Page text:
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3 Old Medical Procedures That Are Still Being Used Today

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In the olden days, physicians used a lot of medical procedures to cure illnesses. A lot were termed as trial and error and many of these methods that were said to be either too “aggressive or risky to health” and they were discarded giving way to new ones, some medical procedures from the olden days were carried over to the 21st century and are still practiced today. Here are 3 of them.

Leech Therapy

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A very long time ago, Leeches were used for a procedure called “bloodletting” that was known to cure fevers, headaches and other illnesses. The leeches would suck away the bad blood that is supposedly causing the illness to give way for a fresh one. Today, doctors use leeches to stimulate blood circulation after skin grafts and reconstructive surgery.

Maggot Therapy

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Maggots were normally introduced into a wound so that they would eat the dead flesh that has formed on it. They were also said to be able to clean wounds and prevent infection. Doctors didn’t have to worry when using maggots, because they only fed on dead skin, not a fresh one.

Cesarean Section (CS)

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Cesarean section is all the rage now, but it has been around for a long time. It became popular in 2012 after one-third of babies were delivered through this procedure.

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ARTS & CULTURE

Ijaw Proverbs: A Window Into Tradition, Wisdom, And Culture

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Ijaw Proverbs: A Window Into Tradition, Wisdom, Culture | Fab.ng

Ijaw Proverbs are the timeless treasures of culture. They encapsulate the wisdom, beliefs, and values of a community. Among the Ijaw people of the Niger Delta region, proverbs hold a special place in everyday communication. They are vessels of ancestral knowledge and social guidance.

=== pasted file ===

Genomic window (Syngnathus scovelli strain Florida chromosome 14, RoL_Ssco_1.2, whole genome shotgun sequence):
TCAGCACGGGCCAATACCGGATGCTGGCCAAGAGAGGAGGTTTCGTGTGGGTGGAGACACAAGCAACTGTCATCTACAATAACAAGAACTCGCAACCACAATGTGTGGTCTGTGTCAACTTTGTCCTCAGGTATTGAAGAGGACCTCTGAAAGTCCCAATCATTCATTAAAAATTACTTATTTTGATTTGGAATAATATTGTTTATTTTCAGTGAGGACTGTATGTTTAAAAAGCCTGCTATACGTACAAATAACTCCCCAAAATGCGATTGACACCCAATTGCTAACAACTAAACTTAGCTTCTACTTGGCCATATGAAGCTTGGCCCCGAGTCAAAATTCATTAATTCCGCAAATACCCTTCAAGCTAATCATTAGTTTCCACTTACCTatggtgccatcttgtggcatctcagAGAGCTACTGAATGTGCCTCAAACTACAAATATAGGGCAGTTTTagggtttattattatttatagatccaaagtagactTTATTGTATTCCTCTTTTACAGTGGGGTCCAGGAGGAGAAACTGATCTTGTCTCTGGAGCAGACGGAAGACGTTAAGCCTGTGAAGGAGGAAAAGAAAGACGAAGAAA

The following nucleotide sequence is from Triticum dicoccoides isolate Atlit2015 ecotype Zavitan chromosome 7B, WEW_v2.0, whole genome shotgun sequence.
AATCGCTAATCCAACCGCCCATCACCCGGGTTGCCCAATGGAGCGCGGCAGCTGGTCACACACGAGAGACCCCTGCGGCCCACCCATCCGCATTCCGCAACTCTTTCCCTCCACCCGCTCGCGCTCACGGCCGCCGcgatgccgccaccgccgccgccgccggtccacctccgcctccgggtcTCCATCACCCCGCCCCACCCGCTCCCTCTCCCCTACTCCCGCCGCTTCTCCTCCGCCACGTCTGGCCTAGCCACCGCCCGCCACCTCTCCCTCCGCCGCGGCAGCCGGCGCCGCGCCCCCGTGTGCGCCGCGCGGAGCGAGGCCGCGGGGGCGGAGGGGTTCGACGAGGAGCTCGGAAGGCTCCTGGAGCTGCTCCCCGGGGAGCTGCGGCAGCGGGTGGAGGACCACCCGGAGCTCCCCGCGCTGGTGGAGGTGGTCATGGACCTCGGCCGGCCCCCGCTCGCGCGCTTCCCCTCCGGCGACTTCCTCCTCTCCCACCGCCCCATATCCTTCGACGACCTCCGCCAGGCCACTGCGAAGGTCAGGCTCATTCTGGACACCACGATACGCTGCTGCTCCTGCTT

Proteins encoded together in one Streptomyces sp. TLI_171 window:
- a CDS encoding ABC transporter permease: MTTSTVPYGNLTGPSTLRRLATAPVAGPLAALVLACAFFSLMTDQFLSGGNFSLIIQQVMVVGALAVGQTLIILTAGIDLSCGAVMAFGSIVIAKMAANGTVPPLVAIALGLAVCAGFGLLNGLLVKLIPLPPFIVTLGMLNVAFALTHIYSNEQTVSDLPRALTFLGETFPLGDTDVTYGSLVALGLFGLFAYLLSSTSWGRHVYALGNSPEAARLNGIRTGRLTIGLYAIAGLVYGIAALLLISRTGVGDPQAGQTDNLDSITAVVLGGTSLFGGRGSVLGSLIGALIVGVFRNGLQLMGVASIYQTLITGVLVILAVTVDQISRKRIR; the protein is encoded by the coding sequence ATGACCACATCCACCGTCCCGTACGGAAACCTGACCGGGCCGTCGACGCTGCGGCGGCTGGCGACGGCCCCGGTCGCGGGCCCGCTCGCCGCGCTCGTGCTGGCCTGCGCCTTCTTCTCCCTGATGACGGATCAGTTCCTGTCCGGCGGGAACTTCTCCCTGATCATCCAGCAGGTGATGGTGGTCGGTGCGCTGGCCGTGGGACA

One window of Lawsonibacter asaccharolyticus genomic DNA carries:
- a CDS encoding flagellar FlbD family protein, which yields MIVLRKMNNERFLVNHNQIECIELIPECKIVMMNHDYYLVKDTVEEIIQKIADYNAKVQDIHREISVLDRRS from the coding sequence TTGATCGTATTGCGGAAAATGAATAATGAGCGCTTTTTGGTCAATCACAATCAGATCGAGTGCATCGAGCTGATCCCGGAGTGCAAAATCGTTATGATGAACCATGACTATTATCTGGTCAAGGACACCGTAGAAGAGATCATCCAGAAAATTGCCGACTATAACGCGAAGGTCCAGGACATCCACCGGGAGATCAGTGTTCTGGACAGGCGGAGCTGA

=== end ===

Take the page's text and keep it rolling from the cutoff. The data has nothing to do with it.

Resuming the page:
In this article, we delve into the world of Ijaw proverbs, exploring their significance, themes, and cultural context.

Introduction to the Ijaw people

The Ijaw people, also known as the Izon, are one of the largest ethnic groups in Nigeria, primarily inhabiting the coastal regions of the Niger Delta. 

With a rich history steeped in fishing, farming, and trade, the Ijaw have preserved their cultural heritage through language, rituals, and oral traditions. Central to these traditions are proverbs, which play a vital role in communication, education, and social cohesion.

The significance of Ijaw proverbs in Ijaw culture

In Ijaw society, proverbs serve multifaceted purposes, ranging from communication to entertainment, moral instruction, and conflict resolution. They are passed down from generation to generation, ensuring the preservation of cultural identity and knowledge.

Ijaw proverbs are often used in everyday conversations, ceremonies, storytelling, and traditional songs, enriching the fabric of community life.

Themes in Ijaw proverbs

Ijaw proverbs cover a wide range of themes that reflect the values, experiences, and worldviews of the people. Some common themes include:

Wisdom and knowledge

Many Ijaw proverbs impart timeless wisdom and insights into human behaviour, relationships, and societal norms. For example, “A bird does not fly so high that the hunter cannot shoot it” underscores the importance of humility and caution in the face of danger.

Community and unity

Proverbs emphasising the strength of unity and cooperation are prevalent in Ijaw culture. “When brothers fight to the death, a stranger inherits their father’s property” highlights the destructive consequences of internal conflict and the need for harmony within families and communities.

Nature and environment

As a people deeply connected to their natural surroundings, Ijaw proverbs often draw inspiration from the environment. “A tree does not make a forest” emphasises the collective effort needed to achieve significant goals. This mirrors the interconnectedness of ecosystems and human society.

Resilience and adaptability

Given their history of overcoming adversity and environmental challenges, Ijaw proverbs celebrate resilience and adaptability. “When a tree falls, the birds scatter” acknowledges the inevitability of change and the need to adapt to new circumstances.

Ijaw Proverbs: A Window Into Tradition, Wisdom, Culture | Fab.ng

5 Ijaw proverbs and their meanings

1. “Mèn wàrà fín, fín ébè pèrè.”

“When the water recedes, the fish trap is exposed.”